Next up on my reading list was Down and Out in Paris and London,George Orwell’s 1933 semi-fictional account of life as a penniless dishwasher and the realities of being poor. Thick with descriptions of sweltering kitchens, dreadful working conditions, nauseating food handling practices, and destitution, Down and Out is a fascinating social document on the life of restaurant workers and paupers. Though written in the early 30’s, Orwell’s account is both timely and enlightening with detailed descriptions of poverty and insightful ideas on how to end hunger in the poorest of communities.
Orwell’s fictional journalism gives a first person account of the Parisian kitchens of the 1930’s and the effect a bad economy and terrible luck has on the poorest of poor. In short, Down and Out shows that not much has changed.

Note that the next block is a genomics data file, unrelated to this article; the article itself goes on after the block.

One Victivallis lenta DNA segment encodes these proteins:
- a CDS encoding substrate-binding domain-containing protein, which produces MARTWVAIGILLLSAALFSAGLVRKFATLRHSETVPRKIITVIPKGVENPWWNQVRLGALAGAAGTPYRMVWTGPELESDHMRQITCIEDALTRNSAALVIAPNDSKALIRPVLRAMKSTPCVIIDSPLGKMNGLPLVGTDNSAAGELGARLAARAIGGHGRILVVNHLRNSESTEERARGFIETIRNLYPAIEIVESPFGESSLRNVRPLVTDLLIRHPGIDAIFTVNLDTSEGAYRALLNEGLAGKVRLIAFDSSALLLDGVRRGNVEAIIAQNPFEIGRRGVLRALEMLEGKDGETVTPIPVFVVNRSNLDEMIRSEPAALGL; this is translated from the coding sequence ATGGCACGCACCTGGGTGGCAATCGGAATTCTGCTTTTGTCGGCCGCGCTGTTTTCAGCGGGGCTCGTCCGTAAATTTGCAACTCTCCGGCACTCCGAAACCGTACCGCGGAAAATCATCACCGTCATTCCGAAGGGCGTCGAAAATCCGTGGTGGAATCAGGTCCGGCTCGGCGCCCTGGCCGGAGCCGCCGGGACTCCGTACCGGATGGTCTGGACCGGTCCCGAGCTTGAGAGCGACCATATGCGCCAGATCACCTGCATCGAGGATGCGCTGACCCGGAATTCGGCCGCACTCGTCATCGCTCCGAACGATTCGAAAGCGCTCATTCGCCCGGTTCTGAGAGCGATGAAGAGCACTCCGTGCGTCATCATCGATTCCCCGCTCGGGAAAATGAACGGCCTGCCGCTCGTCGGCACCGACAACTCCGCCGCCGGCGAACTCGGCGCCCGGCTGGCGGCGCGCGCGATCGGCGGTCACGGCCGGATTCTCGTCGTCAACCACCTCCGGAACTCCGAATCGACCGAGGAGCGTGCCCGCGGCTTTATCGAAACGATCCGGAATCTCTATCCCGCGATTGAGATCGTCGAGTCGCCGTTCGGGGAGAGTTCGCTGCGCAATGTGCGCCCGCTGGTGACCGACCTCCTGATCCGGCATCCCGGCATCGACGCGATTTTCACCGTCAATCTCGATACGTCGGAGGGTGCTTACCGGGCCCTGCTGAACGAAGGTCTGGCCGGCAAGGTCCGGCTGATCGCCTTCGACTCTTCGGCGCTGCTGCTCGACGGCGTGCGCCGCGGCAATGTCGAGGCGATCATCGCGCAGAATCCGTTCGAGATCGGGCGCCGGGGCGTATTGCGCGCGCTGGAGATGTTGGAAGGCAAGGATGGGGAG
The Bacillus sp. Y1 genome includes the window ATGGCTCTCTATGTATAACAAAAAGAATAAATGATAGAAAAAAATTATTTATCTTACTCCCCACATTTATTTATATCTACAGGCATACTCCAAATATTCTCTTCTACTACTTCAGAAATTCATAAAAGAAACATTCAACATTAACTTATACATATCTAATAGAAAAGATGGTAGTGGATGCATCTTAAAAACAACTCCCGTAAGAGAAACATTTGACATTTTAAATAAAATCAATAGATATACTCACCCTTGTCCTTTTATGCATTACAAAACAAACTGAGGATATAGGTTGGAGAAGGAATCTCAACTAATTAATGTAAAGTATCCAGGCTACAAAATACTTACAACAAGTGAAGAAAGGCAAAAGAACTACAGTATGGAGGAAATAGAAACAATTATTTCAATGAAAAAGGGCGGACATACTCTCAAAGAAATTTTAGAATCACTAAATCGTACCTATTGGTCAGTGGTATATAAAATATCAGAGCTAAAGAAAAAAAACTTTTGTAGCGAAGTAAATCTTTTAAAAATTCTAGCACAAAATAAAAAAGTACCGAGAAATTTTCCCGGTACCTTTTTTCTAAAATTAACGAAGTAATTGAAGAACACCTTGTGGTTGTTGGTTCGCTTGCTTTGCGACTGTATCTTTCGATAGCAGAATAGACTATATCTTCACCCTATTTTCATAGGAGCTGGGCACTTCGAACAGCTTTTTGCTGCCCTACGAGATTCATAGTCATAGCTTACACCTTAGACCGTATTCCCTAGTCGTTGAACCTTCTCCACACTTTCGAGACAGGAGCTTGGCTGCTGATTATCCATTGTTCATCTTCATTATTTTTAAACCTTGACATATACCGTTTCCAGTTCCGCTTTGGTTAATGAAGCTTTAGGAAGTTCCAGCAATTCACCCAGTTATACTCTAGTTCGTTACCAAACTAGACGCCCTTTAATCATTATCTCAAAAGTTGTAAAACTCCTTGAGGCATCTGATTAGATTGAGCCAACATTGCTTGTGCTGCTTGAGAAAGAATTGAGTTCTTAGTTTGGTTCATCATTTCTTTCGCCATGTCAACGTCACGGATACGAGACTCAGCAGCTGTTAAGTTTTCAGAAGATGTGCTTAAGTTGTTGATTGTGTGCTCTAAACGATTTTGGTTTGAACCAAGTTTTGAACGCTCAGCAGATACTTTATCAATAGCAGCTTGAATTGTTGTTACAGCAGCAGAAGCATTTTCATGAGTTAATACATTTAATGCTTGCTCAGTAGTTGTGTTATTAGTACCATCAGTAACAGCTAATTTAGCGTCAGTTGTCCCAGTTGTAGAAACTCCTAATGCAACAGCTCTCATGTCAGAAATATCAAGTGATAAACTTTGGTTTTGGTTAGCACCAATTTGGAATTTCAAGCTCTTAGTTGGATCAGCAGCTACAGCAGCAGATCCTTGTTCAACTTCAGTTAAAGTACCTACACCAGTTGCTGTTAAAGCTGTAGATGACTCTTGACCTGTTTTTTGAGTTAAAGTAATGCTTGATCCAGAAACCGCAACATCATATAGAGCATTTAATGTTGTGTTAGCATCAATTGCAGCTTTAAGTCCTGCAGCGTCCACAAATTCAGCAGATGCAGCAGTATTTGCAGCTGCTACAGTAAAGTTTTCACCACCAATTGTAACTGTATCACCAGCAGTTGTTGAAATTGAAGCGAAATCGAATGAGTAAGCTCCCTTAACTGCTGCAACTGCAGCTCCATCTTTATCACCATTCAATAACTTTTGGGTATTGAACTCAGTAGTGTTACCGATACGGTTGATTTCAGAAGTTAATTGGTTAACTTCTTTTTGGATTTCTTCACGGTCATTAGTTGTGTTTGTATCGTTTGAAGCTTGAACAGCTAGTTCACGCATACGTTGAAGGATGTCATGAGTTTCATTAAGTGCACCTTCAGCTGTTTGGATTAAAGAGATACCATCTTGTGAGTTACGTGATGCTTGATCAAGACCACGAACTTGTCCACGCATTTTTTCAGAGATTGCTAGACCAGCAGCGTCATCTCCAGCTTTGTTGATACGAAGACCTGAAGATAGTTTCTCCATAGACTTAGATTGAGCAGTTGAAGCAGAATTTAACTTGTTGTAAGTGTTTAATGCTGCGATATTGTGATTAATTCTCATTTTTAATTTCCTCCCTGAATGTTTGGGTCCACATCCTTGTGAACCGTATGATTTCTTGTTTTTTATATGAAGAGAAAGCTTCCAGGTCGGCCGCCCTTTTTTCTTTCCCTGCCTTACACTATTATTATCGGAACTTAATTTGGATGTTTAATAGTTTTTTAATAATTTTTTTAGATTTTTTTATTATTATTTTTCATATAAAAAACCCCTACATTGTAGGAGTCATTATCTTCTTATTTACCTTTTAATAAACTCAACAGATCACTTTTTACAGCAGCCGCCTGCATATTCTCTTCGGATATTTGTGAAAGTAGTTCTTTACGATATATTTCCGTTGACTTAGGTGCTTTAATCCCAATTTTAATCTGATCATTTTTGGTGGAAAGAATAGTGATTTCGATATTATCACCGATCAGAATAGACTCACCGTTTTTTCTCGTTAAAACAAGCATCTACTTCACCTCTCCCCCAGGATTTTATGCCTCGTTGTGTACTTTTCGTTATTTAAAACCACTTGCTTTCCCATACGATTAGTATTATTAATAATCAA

Despite eighty years of progress, restaurants continue to be filled with unchanging archetypes, common situations, and rigid caste systems. No matter how modern, restaurant kitchens will forever be slammed (or in Orwell’s book submitted to a coup de feu). Chefs and sautée cooks will continue to be overworked, burned by flames, and pushed to the edge of madness after a long, hot night at the stoves. Waiters maintain decades of complaints over the demands of customers and will forever rally with their peers for a good stiff drink at the end of their shift.
Not suprisingly, Chefs have always looked down their noses at waiters for their tip earning potential and for doing their uniformed work in a temperature controlled dining room. And, most pointedly, dishwashers will always be the under-appreciated and under-paid underdog of the restaurant world.
According to Orwell, the plongeur (or dishwasher), “is one of the slaves of the modern world.”